How do we get out the message?


I’ve reached the stage in life where friends start asking you to talk with their kids about college.  I hate that I’m that old, though I guess it’s flattering that someone thinks I have an opinion worth hearing.  Fortunately in this case, the talk was germane to something I actually have some professional knowledge about since the topic was “where to live when you go to college.” A bit of back story – I attended a small private school and lived in a res hall all four years, so I have no sense of what it’s like to live off campus.  This guy is headed to a big state university where I guarantee his friends are telling him all the glamorous stories of apartment life with pools, no rules and never ending parties and he’s got this mental image of Animal House going on.

So the father, his son and I get together and they lay out a campus map with all the proximate apartment communities marked, info on rental rates, unit types, where buddies live, etc.  I am fortunate to know the AVP of Auxiliary Services at the school, so I’m up to date on campus housing being renovated, new housing being constructed, programming for the residents, etc. and come to our visit packing a strong opinion of the importance of living on-campus (particularly for freshmen.)  Mind you I have no official training in student affairs but I’ve read the reports, seen the statistics and have whole heartedly drunk the on-campus Kool Aid.  I counter with “Why aren’t you looking at on-campus housing?” and the kid looked like he was going to cry.  I guarantee you he wanted to kick me under the table for saying this in front of his dad.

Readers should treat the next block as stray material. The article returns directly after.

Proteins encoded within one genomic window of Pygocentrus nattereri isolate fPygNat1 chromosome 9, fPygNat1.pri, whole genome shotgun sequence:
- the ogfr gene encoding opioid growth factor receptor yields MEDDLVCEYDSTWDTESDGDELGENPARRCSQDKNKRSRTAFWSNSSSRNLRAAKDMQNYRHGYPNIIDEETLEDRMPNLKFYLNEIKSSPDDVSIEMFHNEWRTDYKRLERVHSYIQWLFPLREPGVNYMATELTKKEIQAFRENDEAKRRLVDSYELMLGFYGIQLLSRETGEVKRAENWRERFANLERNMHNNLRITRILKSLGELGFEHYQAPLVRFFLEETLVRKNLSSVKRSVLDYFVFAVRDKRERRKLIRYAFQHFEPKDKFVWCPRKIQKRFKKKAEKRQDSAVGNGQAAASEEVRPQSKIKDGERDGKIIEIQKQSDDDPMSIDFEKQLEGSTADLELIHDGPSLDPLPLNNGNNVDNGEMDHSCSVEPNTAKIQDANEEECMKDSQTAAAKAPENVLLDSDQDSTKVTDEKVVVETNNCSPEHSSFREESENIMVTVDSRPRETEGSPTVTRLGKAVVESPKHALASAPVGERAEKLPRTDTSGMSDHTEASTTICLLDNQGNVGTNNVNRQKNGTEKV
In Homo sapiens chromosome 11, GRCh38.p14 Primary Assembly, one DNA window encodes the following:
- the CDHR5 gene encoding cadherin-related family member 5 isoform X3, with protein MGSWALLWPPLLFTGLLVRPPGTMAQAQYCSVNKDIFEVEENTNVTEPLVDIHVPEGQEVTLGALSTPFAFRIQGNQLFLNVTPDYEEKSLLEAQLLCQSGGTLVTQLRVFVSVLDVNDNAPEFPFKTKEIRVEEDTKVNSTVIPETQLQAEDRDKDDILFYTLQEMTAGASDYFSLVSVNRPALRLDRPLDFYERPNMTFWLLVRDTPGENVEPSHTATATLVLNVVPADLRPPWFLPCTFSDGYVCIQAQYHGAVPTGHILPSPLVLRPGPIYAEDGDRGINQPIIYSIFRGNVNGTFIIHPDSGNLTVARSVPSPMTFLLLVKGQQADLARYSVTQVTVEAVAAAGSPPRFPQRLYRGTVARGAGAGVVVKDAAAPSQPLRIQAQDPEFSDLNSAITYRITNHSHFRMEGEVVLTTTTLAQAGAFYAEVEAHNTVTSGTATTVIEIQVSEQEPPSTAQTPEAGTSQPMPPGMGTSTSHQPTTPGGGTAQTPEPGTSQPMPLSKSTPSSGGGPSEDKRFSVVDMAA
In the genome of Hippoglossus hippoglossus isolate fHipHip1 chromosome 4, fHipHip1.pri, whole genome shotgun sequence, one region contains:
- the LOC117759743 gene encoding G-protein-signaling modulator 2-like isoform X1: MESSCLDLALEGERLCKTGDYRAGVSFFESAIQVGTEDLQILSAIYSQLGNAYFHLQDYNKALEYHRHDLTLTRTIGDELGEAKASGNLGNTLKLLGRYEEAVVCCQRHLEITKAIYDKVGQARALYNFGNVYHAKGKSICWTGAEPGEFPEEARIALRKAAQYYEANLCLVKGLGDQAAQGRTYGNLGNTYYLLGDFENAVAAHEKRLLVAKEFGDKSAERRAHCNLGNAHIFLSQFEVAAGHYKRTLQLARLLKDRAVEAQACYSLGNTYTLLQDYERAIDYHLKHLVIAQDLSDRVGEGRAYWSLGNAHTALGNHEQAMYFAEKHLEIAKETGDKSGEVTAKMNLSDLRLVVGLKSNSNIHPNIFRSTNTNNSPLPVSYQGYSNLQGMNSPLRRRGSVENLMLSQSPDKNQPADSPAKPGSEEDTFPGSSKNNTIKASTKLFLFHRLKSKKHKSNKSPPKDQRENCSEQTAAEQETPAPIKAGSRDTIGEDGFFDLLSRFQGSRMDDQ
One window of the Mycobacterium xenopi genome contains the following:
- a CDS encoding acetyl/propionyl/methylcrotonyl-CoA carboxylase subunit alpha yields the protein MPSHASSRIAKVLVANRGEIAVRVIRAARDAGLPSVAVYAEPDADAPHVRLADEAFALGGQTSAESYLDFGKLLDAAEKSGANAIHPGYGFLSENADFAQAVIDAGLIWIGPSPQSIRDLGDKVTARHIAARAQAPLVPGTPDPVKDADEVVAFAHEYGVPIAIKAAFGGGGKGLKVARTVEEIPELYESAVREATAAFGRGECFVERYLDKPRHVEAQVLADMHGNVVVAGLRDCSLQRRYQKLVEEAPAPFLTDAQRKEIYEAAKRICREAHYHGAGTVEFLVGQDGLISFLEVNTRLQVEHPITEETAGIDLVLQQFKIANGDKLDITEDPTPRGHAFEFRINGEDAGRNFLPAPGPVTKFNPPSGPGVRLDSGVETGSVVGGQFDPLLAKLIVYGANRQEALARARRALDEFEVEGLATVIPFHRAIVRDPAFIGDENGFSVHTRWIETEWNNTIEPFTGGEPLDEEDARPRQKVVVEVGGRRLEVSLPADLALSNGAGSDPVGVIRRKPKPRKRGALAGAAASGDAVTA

Once I went through the convenience factors of all inclusive rent, walking to class, not having to find a place to park, and being able to walk to the off-campus entertainment, I’ve got the father’s attention.  Then we get into the proof that living on-campus increases the likelihood of academic success, plugs you into campus life, exposes you to more potential friends, and the father is hooked.  The kid still isn’t buying it but he’s starting to come around.  So then we actually start looking at the campus residence halls and talking about what they saw on the campus tour.  Now they have circles around res halls to investigate.

Where he’ll end up living I’ll find out later, but the eye opener is that future students – and more importantly their parents – aren’t getting the message about living on-campus.  I’ve heard this comes out in a campus tour (which my friend did) but I bet the “wow factor” overwhelms the message.

So a question I hope folks out there can help answer “How do we get the message out to high school students and their parents – and get it to stick – about the value of living on campus?”